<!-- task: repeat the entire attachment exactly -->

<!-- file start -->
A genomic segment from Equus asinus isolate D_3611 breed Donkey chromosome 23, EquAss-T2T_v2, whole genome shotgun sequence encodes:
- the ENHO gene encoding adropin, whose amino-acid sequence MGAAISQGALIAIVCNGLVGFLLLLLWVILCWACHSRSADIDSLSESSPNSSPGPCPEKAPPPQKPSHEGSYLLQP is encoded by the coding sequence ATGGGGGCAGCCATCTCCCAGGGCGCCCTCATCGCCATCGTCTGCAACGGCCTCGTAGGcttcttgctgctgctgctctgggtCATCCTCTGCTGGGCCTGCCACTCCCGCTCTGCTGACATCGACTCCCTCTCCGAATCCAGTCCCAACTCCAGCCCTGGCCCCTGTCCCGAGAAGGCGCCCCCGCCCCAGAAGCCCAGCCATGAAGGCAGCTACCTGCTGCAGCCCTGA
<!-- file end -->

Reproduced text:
A genomic segment from Equus asinus isolate D_3611 breed Donkey chromosome 23, EquAss-T2T_v2, whole genome shotgun sequence encodes:
- the ENHO gene encoding adropin, whose amino-acid sequence MGAAISQGALIAIVCNGLVGFLLLLLWVILCWACHSRSADIDSLSESSPNSSPGPCPEKAPPPQKPSHEGSYLLQP is encoded by the coding sequence ATGGGGGCAGCCATCTCCCAGGGCGCCCTCATCGCCATCGTCTGCAACGGCCTCGTAGGcttcttgctgctgctgctctgggtCATCCTCTGCTGGGCCTGCCACTCCCGCTCTGCTGACATCGACTCCCTCTCCGAATCCAGTCCCAACTCCAGCCCTGGCCCCTGTCCCGAGAAGGCGCCCCCGCCCCAGAAGCCCAGCCATGAAGGCAGCTACCTGCTGCAGCCCTGA